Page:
Google Earth comes to more browsers, thanks to WebAssembly
By Jessi Beck, Software Engineer, and Jordon Mears, Tech Lead Manager, Google Earth
At Google we are big supporters of open web standards. When we created Earth for web, we wanted as many people as possible to be able to use it. For the past five years, we’ve been on a journey to bring Google Earth to as many browsers as possible; meeting people where they are regardless of technology choice. And over the past few weeks, we’ve taken some big steps toward these goals.
After six months of a public beta, we are now making Google Earth accessible on Firefox, Edge and Opera browsers. This was made possible by moving Google Earth for Chrome onto WebAssembly (Wasm), the W3C web standard for bringing native code to the web.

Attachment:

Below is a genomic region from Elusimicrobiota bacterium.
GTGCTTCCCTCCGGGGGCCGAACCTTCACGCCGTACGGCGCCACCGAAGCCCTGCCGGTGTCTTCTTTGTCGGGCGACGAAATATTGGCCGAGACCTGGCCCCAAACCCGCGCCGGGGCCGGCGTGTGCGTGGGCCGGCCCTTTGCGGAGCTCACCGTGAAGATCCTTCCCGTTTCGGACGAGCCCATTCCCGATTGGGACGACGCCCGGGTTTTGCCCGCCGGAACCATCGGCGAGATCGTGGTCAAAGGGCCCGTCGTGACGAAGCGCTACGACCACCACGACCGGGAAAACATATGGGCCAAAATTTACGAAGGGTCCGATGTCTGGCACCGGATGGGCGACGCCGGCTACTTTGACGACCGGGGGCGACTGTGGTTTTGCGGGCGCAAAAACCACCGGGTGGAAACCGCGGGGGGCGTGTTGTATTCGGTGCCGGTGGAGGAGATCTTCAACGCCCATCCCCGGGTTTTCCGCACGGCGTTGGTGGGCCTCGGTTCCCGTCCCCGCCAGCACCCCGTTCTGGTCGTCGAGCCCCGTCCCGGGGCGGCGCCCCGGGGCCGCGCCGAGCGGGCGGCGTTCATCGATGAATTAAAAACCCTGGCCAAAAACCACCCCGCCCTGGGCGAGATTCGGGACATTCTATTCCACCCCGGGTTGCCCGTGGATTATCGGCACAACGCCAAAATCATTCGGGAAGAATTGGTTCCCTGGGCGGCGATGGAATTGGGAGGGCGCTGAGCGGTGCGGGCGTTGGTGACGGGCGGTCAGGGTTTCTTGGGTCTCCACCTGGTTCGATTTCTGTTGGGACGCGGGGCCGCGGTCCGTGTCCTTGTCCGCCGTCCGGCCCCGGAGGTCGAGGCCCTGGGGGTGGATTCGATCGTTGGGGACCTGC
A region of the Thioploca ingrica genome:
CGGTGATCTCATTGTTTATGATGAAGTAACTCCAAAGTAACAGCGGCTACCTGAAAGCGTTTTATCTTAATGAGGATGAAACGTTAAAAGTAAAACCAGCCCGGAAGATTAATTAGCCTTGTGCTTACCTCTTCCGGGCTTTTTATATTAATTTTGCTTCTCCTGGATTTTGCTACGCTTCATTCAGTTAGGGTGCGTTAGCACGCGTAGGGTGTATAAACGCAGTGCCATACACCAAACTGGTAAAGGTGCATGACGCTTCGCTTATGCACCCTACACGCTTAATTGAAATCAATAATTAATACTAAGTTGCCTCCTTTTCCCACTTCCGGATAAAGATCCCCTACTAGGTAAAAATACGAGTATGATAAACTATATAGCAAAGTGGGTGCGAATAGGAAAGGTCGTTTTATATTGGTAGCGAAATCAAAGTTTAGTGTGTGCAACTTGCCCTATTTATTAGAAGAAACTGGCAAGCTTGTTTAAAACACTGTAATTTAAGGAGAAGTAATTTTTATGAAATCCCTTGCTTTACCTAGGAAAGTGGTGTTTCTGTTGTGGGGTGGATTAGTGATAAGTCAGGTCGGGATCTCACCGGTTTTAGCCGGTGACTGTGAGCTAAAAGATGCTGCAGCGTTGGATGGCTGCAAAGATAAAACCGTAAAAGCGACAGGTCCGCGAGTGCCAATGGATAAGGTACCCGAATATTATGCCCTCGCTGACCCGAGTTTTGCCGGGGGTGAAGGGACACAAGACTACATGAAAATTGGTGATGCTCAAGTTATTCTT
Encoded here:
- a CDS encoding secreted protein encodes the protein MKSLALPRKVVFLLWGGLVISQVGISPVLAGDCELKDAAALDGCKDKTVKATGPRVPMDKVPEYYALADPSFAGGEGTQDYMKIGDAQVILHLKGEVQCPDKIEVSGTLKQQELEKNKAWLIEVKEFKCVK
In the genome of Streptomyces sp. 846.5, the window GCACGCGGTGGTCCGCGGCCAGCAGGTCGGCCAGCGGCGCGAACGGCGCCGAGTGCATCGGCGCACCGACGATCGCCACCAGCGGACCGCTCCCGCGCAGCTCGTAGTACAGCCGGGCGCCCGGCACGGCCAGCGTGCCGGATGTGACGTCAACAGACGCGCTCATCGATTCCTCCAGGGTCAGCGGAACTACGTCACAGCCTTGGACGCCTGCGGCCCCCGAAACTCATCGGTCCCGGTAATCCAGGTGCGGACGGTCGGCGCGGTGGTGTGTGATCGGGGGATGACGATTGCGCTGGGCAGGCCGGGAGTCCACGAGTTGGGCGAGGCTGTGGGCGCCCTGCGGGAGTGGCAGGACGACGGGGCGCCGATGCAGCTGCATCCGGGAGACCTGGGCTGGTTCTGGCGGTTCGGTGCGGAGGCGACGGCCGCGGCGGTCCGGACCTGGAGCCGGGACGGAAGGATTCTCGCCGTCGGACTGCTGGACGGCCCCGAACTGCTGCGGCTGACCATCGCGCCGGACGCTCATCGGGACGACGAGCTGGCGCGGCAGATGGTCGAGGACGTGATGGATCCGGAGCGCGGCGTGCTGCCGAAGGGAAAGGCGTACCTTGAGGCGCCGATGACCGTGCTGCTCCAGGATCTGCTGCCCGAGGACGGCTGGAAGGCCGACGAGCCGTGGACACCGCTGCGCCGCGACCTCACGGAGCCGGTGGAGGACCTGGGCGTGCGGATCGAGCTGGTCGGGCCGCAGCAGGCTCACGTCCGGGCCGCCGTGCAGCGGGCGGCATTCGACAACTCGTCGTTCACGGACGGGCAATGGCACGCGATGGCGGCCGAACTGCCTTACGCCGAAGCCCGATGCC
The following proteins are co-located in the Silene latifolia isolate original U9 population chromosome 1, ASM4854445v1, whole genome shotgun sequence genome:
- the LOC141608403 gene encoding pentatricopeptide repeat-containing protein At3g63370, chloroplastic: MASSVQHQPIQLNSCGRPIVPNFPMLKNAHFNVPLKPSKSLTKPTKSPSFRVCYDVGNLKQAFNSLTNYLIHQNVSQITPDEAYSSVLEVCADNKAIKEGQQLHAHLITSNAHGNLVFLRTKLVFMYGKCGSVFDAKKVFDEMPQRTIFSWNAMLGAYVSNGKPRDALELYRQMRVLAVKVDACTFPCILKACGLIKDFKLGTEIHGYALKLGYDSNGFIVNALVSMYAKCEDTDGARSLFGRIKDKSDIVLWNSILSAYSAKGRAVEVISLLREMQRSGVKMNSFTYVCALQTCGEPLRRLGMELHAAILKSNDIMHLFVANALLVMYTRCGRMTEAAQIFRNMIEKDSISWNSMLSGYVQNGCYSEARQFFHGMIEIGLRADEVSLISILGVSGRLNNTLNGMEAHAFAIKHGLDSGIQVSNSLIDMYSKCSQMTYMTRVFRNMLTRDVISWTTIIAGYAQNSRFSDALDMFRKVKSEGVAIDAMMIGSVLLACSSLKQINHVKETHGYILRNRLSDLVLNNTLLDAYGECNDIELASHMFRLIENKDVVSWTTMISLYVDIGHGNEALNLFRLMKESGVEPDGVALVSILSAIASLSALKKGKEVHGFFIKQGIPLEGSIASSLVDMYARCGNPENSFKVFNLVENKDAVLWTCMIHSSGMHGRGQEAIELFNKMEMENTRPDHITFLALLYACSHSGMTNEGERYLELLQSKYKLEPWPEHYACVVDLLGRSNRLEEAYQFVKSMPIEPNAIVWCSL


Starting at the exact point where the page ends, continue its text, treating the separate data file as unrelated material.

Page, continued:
Since the initial launch of Google Earth on web; it has been accessible using the Chrome browser. This is because it was built using Native Client (NaCI), which was a Chrome-only solution. Back then, this was the only way we could make sure that Earth would work well on the web. Much has changed since that time and WebAssembly has emerged as the leading open standard, with browser support maturing greatly over the past few years.
We still have some work to do. Namely polishing our experience across all these browsers and adding support for Safari. We’re continuing to work on supporting as many browsers as possible, and we’ll keep you posted on any new developments. If you haven’t tried Earth on web yet, check it out — we’ll be doing our part behind the scenes to speed you along on your journey.